The Court by resolution required respondents to file an answer to the petition and further issued a temporary restraining order. In the answer filed by the principal private respondent Ricardo Silverio, it was stressed that instead of coming directly to this Court by this certiorari proceeding, the appropriate remedy would have been one of appeal. It was likewise pointed out that on the merits, there was no question that the action taken by respondent Public Service Commission through the then Commissioner Josue Cadiao could not be considered as a denial of procedural due process as there was default on the part of petitioner Mendoza. Mention was likewise made that the Association of Taxicab Operators in Manila and Suburbs withdrew their opposition as well as other oppositors. There was subsequently an amended petition, but reference was only made to petitioner withdrawing his motion for reconsideration as he sought direct relief to the Supreme Court and that there was a subsequent amendment by the same Commissioner Cadiao in effect granting authority to seventeen private respondents to operate 306 units of their taxicabs in addition to the 640 units originally granted, without any previous hearing or notice thereof. There was then clearly a significant legal question raised, this on the assumption that the facts would demonstrate that the claim of petitioner was meritorious. Under such circumstances, the admission by petitioner that there was a motion for reconsideration, which ordinarily would suffice to constitute a defense to a procedural due process objection, was not deemed decisive. What was considered by this Court as deserving of further attention and scrutiny was the practice followed by respondent Commission that could, and as petitioner pointed out, did result in a party not being given the opportunity to be heard. That could be viewed as an improvident exercise of authority, stigmatized, and correctly so, as violative of the due process clause. 6 The parties were duly heard, memoranda submitted, and the case then submitted for decision. There is, however, no need for ruling on the question raised. Soon after, martial law was declared. Under a Presidential Decree issued less than four months later, the Public Service Commission was abolished.7 It created a Board of Transportation in its place. Since then, this governmental agency has been entrusted with the functions formerly pertaining to the defunct respondent Commission. No useful purpose would thus be served by a decision on the merits.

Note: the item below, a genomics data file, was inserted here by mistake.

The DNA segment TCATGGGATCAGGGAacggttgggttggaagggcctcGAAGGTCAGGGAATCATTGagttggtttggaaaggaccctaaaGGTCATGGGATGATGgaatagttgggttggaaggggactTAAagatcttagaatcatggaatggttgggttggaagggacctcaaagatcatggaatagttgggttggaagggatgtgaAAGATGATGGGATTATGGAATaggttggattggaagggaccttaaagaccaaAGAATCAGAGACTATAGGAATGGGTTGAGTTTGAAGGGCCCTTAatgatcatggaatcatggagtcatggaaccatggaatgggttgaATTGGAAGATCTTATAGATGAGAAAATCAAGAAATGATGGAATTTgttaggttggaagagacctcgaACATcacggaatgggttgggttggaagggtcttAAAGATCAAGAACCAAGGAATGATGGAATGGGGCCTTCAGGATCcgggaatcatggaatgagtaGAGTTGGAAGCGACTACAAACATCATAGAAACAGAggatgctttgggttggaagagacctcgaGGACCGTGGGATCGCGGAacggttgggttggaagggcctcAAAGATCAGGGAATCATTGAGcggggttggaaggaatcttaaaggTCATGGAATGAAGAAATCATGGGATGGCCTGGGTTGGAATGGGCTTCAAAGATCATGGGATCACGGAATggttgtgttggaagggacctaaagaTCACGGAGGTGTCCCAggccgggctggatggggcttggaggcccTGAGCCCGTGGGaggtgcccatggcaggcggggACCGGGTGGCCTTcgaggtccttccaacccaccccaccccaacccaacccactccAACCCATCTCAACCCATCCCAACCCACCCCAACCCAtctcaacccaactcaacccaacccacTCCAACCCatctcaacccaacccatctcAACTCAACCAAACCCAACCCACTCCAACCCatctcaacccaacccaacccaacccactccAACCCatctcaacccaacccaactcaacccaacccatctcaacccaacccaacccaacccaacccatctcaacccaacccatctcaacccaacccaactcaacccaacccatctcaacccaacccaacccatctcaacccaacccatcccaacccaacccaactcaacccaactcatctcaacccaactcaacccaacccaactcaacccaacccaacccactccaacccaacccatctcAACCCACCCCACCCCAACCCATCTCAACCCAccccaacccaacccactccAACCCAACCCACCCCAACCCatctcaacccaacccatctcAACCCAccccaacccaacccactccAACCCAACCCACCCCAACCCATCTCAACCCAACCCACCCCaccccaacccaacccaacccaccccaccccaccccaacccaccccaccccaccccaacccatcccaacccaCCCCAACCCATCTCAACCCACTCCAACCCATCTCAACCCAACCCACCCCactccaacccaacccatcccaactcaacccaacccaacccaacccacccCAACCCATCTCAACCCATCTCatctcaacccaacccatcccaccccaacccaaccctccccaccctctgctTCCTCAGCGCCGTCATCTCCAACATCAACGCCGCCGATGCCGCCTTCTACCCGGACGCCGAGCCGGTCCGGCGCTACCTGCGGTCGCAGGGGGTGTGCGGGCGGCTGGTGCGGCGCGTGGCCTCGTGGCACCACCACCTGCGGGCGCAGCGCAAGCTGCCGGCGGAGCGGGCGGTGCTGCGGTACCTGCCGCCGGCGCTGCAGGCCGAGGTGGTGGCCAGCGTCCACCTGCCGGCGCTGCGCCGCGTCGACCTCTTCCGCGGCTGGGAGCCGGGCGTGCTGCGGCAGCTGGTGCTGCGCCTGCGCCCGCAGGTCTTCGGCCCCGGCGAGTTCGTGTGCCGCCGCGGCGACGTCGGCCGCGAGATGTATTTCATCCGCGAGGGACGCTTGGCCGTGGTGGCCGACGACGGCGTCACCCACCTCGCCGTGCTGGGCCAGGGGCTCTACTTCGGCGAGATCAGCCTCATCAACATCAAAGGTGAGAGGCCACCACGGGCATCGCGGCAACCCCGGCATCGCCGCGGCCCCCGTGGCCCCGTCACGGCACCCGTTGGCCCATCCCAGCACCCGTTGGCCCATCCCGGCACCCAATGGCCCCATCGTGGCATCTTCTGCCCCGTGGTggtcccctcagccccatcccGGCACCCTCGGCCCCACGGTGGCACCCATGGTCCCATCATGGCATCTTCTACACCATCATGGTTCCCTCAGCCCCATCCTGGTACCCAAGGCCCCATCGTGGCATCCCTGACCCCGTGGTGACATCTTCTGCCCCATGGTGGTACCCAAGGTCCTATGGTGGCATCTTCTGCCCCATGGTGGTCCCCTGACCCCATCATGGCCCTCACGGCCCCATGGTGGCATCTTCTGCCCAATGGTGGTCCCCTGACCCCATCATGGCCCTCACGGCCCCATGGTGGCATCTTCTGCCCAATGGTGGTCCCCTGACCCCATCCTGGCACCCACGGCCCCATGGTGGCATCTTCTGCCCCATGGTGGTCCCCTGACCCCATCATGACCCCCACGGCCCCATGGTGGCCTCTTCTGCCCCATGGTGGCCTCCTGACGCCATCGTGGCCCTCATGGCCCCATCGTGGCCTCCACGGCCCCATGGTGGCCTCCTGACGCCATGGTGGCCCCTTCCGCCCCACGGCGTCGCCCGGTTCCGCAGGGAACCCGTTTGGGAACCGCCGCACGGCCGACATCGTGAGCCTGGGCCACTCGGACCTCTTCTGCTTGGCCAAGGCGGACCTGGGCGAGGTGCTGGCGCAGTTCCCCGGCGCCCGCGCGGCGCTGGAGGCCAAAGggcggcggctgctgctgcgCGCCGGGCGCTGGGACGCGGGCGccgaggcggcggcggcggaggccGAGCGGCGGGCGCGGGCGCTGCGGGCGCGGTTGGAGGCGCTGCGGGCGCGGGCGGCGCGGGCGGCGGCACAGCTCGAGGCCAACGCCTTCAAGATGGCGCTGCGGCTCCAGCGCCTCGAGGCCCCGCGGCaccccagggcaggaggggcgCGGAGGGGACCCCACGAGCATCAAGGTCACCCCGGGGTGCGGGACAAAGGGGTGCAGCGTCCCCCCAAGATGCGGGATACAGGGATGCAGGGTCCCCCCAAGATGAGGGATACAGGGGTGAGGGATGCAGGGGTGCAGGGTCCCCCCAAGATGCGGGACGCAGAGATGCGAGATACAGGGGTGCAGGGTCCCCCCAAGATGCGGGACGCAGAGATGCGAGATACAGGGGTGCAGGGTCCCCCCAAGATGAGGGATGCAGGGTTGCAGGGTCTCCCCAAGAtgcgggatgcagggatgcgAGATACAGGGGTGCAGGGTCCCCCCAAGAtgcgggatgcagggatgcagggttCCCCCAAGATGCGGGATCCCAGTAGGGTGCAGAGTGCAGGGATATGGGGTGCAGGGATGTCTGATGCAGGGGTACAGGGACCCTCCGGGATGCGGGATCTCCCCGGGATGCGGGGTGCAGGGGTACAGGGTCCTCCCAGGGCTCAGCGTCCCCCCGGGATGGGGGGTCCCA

WHEREFORE, this case is dismissed for being moot and academic. No costs.
Barredo, Aquino, Concepcion Jr., Abad Santos and De Castro, JJ., concur.
1 The private respondents are: Ricardo Silverio, Rogelio Manalo, Estella Serafica, Francisco Olalia, Dolores Vergara, Lorenzo Yosuico, Faustino Canchela, Felisa Tolentino, Angel Malabanan, Eduardo Flaminiano, Guadalupe Vergara, Genoveva Onate Caridad dela Cruz, Petronilo Echevaria, Marciano Mauricio, Patrocinio Lorenzo, Amparo Lomuntad, E. Renolayan & Josefina Tarosa, Rizal Taxi Corp., Cesar Rodriguez, Lexington Layug, Milagros Paraiso, Estella Mendoza, Jojo Taxi, Inc., Teresita Afan, Eliseo Siopongo, Antonio Vide, Teodoro Rongo, Severa Gregorio, Eduardo Tuason, Pedro Estela, Carmelo Valera, Cristina de la Cruz, Lilia Villareal, Adelaida Olalia, Julia Manego, Cristino Quimpo, Elias Mendez, Elena Reyes, Generoso Gerundio and Mariquita Vergara.
2 Petition, par. 11, Annex O. Par. 17 of the petition reads as follows: "That on October 21, 1969, an order dated August 6, 1969, signed by Commissioner Cadiao was filed with the Secretary of the Commission, approving an alleged application of one Alex F. de Guzman for the conversion of his 40 units of taxicabs from "provincial" to "city" thus, transferring the base of operations of said taxicabs from Malabon, Rizal, to the City of Manila, when said Alex de Guzman is not an original applicant in Case No. 69-2926, and which amounted to an amendment of the decision, without any previous hearing, nor notice thereof, copy of said order is attached hereto as Annex "X"."
3 The second group of private respondents are: Alberto Alonso, Petronila Zafra, Loida Cajucom, Jaime D. Reyes, Maura Mendoza, Asuncion Castro, Ragang Transportation Co., Inc., Embee Transportation Co., Inc. and Jojo, Incorporated (Velvet Taxicab, Inc.).
4 Ibid, par. 24, Annex DD
5 Ibid, pars. 12, 15, 29 and 30.
6 Cf. Morrero v. Bocar, 66 Phil. 429 (1938).
7 Presidential Decree No. 101 (1973). Cf. Arrow Transportation Corporation v. Board of Transportation, L-39655, March 21, 1975, 63 SCRA 193.